Tuesday, January 15, 2013

A Modest Proposal for Resolving Originalist Disputes

A modest proposal as to how originalists could resolve debates among themselves as to the original meaning of the constitution.

Image Source: X CURMUDGEON

Originalism is defined according to Wikipedia as follows:
In the context of United States constitutional interpretation, originalism is a principle of interpretation that tries to discover the original meaning or intent of the constitution. It is based on the principle that the judiciary is not supposed to create, amend or repeal laws (which is the realm of the legislative branch) but only to uphold them.
If one seeks to find the original meaning of the constitution sometimes differences occur. Let me give some examples to demonstrate the point.

There is no one who is more of a founding father than Thomas Jefferson, who wrote the first draft of the Declaration of Independence. While he was serving as Ambassador to France during the constitutional convention, his views were strongly represented by James Monroe. As an early two-term president he made decisions that helped define the meaning of the constitution. So what did Jefferson believe the constitution meant?

  • When the First Bank of the United States was chartered in 1791, Jefferson argued that the Congress exceeded its constitutional authority, and that powers not expressly given to the Congress in the constitution were denied to it.
  • When he made the Louisiana Purchase in 1803 he recognized that the constitution did not grant the president the power to buy new territory for the country, but did so anyway.
There were two views on the constitution among the founding fathers:
  • The Federalists: "The Federalists left a lasting imprint as they fashioned a strong new government with a sound financial base, and (in the person of Chief Justice John Marshall) decisively shaped Supreme Court policies for another three decades." Federalists included Alexander Hamilton and John Adams, John Marshall and George Washington.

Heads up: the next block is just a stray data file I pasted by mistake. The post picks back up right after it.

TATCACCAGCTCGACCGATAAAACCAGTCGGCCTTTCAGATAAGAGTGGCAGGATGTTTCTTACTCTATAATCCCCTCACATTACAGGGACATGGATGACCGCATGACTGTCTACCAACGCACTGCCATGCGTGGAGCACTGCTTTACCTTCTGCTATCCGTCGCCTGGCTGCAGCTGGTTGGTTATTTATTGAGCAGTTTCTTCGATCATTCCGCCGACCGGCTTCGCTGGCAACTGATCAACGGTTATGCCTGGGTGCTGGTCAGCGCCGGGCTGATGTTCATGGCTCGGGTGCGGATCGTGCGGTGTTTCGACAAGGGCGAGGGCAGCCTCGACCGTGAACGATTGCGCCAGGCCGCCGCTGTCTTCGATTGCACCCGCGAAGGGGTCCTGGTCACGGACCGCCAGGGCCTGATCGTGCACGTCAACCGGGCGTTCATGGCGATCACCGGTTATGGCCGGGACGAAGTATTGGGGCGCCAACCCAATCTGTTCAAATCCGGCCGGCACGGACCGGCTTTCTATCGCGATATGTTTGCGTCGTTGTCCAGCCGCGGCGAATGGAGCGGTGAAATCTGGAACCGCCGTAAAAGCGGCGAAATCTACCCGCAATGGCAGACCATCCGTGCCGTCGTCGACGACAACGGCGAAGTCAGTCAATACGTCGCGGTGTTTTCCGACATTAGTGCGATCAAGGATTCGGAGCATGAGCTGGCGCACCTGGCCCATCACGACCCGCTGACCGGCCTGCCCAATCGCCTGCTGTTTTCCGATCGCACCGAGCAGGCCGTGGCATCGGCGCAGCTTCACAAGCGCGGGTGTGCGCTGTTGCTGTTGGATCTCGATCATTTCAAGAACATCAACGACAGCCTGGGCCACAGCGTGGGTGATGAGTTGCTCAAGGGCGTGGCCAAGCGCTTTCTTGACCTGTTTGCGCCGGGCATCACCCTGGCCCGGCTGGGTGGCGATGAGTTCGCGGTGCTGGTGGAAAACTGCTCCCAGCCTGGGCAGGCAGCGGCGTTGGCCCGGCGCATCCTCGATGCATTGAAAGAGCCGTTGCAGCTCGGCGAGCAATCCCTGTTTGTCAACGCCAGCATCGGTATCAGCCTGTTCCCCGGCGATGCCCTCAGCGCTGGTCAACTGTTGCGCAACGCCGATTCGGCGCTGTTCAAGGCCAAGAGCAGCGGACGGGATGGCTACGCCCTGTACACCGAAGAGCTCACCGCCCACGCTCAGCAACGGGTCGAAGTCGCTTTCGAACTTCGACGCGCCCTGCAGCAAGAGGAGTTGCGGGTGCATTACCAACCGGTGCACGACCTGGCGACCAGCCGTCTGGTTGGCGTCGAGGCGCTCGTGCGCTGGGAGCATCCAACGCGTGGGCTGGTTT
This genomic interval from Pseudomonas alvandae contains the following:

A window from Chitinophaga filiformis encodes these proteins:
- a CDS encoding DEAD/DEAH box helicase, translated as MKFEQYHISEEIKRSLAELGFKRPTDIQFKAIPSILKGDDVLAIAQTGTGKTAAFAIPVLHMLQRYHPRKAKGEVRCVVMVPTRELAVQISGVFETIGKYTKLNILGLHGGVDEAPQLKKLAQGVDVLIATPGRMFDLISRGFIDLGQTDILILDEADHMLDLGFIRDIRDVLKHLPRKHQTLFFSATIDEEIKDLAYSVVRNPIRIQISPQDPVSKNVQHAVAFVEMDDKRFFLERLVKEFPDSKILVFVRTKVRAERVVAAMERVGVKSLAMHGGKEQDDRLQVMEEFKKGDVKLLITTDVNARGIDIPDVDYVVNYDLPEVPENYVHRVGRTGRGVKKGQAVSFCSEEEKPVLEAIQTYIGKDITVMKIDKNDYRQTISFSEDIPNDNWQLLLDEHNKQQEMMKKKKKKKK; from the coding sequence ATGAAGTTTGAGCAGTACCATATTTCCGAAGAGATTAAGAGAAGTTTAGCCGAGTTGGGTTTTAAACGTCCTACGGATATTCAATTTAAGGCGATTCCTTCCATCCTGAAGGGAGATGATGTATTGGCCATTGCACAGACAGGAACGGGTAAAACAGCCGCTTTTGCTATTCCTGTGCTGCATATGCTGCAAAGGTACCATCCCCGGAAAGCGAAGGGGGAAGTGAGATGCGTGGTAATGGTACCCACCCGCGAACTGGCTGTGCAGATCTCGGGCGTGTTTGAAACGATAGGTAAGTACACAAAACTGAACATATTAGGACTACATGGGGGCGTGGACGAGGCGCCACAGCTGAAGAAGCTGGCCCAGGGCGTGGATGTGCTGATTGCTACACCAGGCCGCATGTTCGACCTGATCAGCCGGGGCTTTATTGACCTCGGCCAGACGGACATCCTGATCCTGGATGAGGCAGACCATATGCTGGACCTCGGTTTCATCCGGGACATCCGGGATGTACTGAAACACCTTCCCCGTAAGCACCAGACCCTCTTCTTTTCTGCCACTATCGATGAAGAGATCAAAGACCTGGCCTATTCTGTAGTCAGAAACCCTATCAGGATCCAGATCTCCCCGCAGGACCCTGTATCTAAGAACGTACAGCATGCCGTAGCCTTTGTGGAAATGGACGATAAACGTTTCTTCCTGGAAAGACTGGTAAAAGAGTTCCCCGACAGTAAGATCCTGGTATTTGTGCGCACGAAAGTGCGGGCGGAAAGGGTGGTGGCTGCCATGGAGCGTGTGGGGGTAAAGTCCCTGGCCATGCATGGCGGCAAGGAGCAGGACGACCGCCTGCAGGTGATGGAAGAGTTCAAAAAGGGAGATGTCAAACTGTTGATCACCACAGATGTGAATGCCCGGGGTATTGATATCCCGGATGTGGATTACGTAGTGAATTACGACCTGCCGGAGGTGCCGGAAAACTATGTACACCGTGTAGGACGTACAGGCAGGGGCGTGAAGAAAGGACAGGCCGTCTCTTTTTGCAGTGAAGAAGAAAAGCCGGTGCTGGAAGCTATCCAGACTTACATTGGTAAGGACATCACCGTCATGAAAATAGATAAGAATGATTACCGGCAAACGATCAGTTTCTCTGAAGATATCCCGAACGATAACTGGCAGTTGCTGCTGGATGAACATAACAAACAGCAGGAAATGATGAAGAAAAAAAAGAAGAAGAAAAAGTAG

• The Anti-Federalists were "a movement that opposed the creation of a stronger U.S. federal government and which later opposed the ratification of the Constitution of 1787." Anti-federalists included Patrick Henry, Samuel Adams, George Mason, James Madison and George Clinton.
The Federalists and Anti-Federalists agreed on amending the constitution in order that it might be ratified. 

According to Wikipedia an initial set of 12 amendments was recommended for ratification by the states:
The amendments were introduced by James Madison to the 1st United States Congress as a series of legislative articles. They were adopted by the House of Representatives on August 21, 1789, formally proposed by joint resolution of Congress on September 25, 1789.
LexisNexis states:
Twelve Amendments were proposed in 1789 with articles three through 12 being ratified as the Bill of Rights. Some 203 years later, the second article included with the original 12 was ratified as the 27th Amendment. But, the first article proposed was never ratified.
The never-ratified amendment called for representatives to the House of Representatives to be elected from small districts.

The second amendment in what is now called the Bill of Rights famously states:
A well regulated Militia, being necessary to the security of a free State, the right of the people to keep and bear Arms, shall not be infringed.
The Burr–Hamilton duel was fought between to of the founding fathers -- the former Secretary of the Treasury Alexander Hamilton and sitting Vice President Aaron Burr.

I suggest that originalists follow their precedent and settle disputes on the original meaning of articles of the constitution by dueling. Of course, they should not be limited to using dueling pistols from the 18th century. I would suggest that they use assault weapons.

Source of this 20th century image of the Burr-Hamilton duel.

No comments: